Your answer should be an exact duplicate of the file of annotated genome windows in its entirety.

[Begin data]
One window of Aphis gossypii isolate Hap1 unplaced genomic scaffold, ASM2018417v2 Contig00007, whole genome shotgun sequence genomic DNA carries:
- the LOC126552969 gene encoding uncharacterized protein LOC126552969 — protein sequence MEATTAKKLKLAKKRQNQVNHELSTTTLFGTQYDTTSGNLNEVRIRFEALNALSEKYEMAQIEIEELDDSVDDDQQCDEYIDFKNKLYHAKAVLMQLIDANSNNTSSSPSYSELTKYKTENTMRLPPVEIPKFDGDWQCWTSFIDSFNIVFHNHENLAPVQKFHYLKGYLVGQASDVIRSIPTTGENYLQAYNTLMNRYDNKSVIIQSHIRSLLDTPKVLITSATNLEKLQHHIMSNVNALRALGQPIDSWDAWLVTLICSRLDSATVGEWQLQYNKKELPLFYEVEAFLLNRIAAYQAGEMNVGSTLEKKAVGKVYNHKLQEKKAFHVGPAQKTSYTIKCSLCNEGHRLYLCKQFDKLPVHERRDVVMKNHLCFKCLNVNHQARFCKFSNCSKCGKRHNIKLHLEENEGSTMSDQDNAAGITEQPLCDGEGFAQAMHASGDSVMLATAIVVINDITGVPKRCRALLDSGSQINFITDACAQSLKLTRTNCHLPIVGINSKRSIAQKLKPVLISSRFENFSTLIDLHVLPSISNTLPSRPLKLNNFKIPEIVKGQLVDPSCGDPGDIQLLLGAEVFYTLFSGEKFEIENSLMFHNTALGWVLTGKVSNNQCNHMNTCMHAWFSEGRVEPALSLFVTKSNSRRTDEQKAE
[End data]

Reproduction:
One window of Aphis gossypii isolate Hap1 unplaced genomic scaffold, ASM2018417v2 Contig00007, whole genome shotgun sequence genomic DNA carries:
- the LOC126552969 gene encoding uncharacterized protein LOC126552969 — protein sequence MEATTAKKLKLAKKRQNQVNHELSTTTLFGTQYDTTSGNLNEVRIRFEALNALSEKYEMAQIEIEELDDSVDDDQQCDEYIDFKNKLYHAKAVLMQLIDANSNNTSSSPSYSELTKYKTENTMRLPPVEIPKFDGDWQCWTSFIDSFNIVFHNHENLAPVQKFHYLKGYLVGQASDVIRSIPTTGENYLQAYNTLMNRYDNKSVIIQSHIRSLLDTPKVLITSATNLEKLQHHIMSNVNALRALGQPIDSWDAWLVTLICSRLDSATVGEWQLQYNKKELPLFYEVEAFLLNRIAAYQAGEMNVGSTLEKKAVGKVYNHKLQEKKAFHVGPAQKTSYTIKCSLCNEGHRLYLCKQFDKLPVHERRDVVMKNHLCFKCLNVNHQARFCKFSNCSKCGKRHNIKLHLEENEGSTMSDQDNAAGITEQPLCDGEGFAQAMHASGDSVMLATAIVVINDITGVPKRCRALLDSGSQINFITDACAQSLKLTRTNCHLPIVGINSKRSIAQKLKPVLISSRFENFSTLIDLHVLPSISNTLPSRPLKLNNFKIPEIVKGQLVDPSCGDPGDIQLLLGAEVFYTLFSGEKFEIENSLMFHNTALGWVLTGKVSNNQCNHMNTCMHAWFSEGRVEPALSLFVTKSNSRRTDEQKAE